August 10, 2020
It took me a quarter century of dabbling in the gun press to get to the point where I could finally call myself a gun writer. Professional relationships take time, and, just as is the case with any other quasi-artistic medium, one is expected to pay one’s dues. Those first few articles were pretty tough, and success required patient toil, but there are some really cool fringe benefits to this gig.
It has been my privilege to roll around in the dirt with some exceptionally nice firearms. Some were curiosities, a few were abject failures, and yet others were prime examples of the gun builder’s art. After three decades of squeezing triggers for fun and money, I have developed a decent gestalt for what works and what doesn’t. With the entire industry as my catalog, here is what guards my family against life’s manifest mischief.
I was dragged kicking and screaming into the 21st century. My first issue handgun back when I wore the uniform was a high-mileage Colt 1911A1. I will admit to looking askance at those first few revolutionary plastic pistols back in the 1980s, when Mr. Glock’s rectilinear contrivance first invaded our shores. Nowadays, however, I think polymer pistols are just the cat’s pajamas.
While the modest weight certainly has its appeal, particularly given that my daily medical uniform is really little more than souped-up jammies, it is that marvelous striker-fired trigger that most enamors me with the species. Despite my very best efforts, I simply seem unable to hit to precisely the same point of aim in both double-action and single-action modes on a DA/SA handgun. I’m sure I should always practice more.
While everybody and their aunt makes polymer-framed combat handguns these days, the Heckler and Koch VP9 is my personal favorite. HK took its sweet time getting into the polymer pistol market. However, when they finally took the plunge, they did it up right.
HK was really the first. Its 1970s-era VP70 predated the Glock 17 by several years and looked cool enough to star otherwise unadorned in several science fiction movies, not the least of which was Aliens. However, the VP70 ran via an unlocked blowback action that made the slide heavy and stiff. Additionally, the trigger was hands-down the worst I have ever squeezed. As a result, the VP70 died a natural death.
The VP9 is everything the VP70 should have been and everything the Glock wants to be. Sleek, svelte, and imminently functional, the VP9 sports a 15-round magazine, a railed dust cover for accessories, and legendary HK reliability. The sights are non-nuclear luminescent, the slide release is bilateral, and there are generous cocking grooves on the slide, both fore and aft. The rear aspect of the slide also incorporates the niftiest little polymer ears that HK calls “charging supports.” They do not interfere with holstering, make the slide much easier to grab when sweaty or rushed, and are removable should you find them offensive.
The bilateral magazine release is a pivoting lever. Some love it, others hate it, I don’t care. You find this appendage on lots of successful combat handguns these days. It runs as well for me as a button.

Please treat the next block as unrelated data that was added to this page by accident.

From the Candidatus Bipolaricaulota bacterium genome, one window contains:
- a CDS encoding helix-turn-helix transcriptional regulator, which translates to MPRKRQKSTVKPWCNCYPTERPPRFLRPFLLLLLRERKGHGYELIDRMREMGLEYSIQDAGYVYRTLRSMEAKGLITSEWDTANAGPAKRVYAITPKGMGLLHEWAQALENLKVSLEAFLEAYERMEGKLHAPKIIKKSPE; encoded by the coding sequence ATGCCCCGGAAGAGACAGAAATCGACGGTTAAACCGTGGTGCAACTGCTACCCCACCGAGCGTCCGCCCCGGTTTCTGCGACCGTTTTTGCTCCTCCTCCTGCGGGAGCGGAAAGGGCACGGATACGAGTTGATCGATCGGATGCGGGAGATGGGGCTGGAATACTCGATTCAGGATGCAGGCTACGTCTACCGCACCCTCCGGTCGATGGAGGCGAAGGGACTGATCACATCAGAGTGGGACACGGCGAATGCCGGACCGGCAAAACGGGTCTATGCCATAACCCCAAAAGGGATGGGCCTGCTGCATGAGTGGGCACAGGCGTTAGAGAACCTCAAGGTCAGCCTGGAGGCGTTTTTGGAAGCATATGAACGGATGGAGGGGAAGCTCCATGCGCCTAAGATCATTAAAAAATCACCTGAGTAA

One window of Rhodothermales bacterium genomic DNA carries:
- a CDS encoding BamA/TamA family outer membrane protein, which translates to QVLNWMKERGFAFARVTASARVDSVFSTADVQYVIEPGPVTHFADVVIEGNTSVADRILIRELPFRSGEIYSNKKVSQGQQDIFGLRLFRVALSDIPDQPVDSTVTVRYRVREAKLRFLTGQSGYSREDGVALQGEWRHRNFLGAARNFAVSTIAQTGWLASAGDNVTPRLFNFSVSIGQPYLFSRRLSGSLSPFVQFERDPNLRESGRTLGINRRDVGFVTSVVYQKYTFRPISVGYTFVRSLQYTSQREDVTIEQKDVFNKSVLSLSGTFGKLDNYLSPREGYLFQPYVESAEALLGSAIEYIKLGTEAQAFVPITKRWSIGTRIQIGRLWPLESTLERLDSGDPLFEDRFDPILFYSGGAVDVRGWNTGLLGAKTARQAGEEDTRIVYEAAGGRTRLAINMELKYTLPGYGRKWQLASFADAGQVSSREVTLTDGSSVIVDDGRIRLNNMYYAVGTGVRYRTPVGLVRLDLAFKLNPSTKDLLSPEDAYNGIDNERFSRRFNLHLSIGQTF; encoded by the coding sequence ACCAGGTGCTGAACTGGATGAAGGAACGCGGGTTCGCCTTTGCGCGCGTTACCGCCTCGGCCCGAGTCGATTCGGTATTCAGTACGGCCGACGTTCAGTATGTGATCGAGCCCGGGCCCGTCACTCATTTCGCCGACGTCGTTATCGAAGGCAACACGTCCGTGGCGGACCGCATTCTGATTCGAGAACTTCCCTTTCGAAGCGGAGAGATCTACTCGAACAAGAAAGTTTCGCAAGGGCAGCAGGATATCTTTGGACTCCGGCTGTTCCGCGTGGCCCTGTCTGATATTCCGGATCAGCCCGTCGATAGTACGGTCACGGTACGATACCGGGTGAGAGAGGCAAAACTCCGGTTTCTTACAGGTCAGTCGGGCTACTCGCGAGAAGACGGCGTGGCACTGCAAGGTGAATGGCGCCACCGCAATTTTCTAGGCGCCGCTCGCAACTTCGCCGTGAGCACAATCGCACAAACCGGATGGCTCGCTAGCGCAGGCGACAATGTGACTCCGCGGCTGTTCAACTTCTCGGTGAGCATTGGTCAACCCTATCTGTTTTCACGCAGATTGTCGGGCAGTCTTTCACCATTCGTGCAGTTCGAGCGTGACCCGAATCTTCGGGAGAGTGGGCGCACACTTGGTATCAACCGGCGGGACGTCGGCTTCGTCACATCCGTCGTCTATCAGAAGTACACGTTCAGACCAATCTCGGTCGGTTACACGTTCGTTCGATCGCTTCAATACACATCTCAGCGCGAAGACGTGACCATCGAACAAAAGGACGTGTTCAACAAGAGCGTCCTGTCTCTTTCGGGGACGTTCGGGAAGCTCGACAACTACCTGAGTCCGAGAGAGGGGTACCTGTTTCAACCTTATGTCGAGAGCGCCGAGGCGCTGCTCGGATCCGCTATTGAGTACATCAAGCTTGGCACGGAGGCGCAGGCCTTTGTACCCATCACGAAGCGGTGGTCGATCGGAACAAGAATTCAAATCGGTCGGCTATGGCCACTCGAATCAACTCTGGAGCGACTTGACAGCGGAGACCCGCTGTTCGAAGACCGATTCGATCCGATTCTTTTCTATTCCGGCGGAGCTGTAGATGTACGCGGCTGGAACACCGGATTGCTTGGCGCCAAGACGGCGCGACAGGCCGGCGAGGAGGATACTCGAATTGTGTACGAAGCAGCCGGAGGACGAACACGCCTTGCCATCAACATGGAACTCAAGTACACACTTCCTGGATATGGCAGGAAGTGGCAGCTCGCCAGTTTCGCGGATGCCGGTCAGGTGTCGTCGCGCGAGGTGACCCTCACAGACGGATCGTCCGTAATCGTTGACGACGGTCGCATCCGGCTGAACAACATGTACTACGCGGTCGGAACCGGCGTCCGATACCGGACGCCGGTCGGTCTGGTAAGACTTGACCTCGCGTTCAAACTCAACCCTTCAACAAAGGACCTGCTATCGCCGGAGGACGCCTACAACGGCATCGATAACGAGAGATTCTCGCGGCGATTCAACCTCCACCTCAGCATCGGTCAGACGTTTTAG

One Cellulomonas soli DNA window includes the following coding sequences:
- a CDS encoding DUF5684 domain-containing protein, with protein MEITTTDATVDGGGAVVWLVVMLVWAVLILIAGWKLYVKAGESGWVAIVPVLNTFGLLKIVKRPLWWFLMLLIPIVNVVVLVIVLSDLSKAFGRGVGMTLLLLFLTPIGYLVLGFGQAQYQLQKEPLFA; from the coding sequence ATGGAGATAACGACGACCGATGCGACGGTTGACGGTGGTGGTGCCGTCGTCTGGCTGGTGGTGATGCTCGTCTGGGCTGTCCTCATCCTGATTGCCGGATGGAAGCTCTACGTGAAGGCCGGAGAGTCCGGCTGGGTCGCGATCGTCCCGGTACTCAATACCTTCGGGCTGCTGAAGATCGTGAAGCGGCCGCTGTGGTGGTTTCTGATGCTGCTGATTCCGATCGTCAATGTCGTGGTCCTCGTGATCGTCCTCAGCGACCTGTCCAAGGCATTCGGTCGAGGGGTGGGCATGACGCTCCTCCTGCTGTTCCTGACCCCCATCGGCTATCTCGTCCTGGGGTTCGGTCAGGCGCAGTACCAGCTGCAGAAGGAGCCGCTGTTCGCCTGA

There is the standard bevy of automatic internal safety devices with a caveat. The firing pin safety built into the slide is a laterally pivoting lever. While that seemed curious to me originally, the ultimate result is that the gun is completely drop-safe. No amount of fore and aft violence should be able to move the firing pin unless the trigger is depressed.
The VP9 is available with a threaded barrel from the factory, but it sports weird 14.5x1 reverse metric threads. All major suppressor manufacturers offer suppressor mounts for this European barrel, but I opted for an aftermarket tube threaded to the American standard ½-28. HKParts.net is the leading supplier of HK parts on this side of the pond, and its quality is superb. All HK accessories are going to be a bit spendier than those for lesser guns, but you get what you pay for.
The frame of the VP9 is the most customizable in the industry. There are three grip panels of varying thickness on each side, as well as three different interchangeable backstraps. If you cannot find a combination that fits your particular mitts, then you are likely not human. I thickened the right, thinned the left, and installed the largest back strap to accommodate my long monkey fingers. I also took the tan components from my VP40 and exchanged them for the black versions of my VP9. Don’t hate. It’s not a sin to look cool while traipsing about in your underwear defending your castle.
Of all our country’s resplendent modern ills, one of the worst is that we have to go through such a nutroll to own a sound suppressor. It’s not a gun. The only villainy in which one might engage with a sound suppressor alone is to whack somebody over the head with it. These delightful devices suppress the sound without silencing it, and you are severalfold more likely to be killed by a shark in America than a sound-suppressed weapon, despite there being just under a million of them in circulation. Arguably the most storied producer of these wonderful devices is Gemtech.
Gemtech first drew breath in 1976. Dr. Phil Dater was a radiologist by training, who had access to a modest machine shop in the basement of the hospital where he worked. Phil began experimenting with sound suppressors way back when and ultimately built the most respected sound suppressor company on the planet. Gemtech cans are in widespread use with American LE and military units, as well as friendly foreign militaries around the world.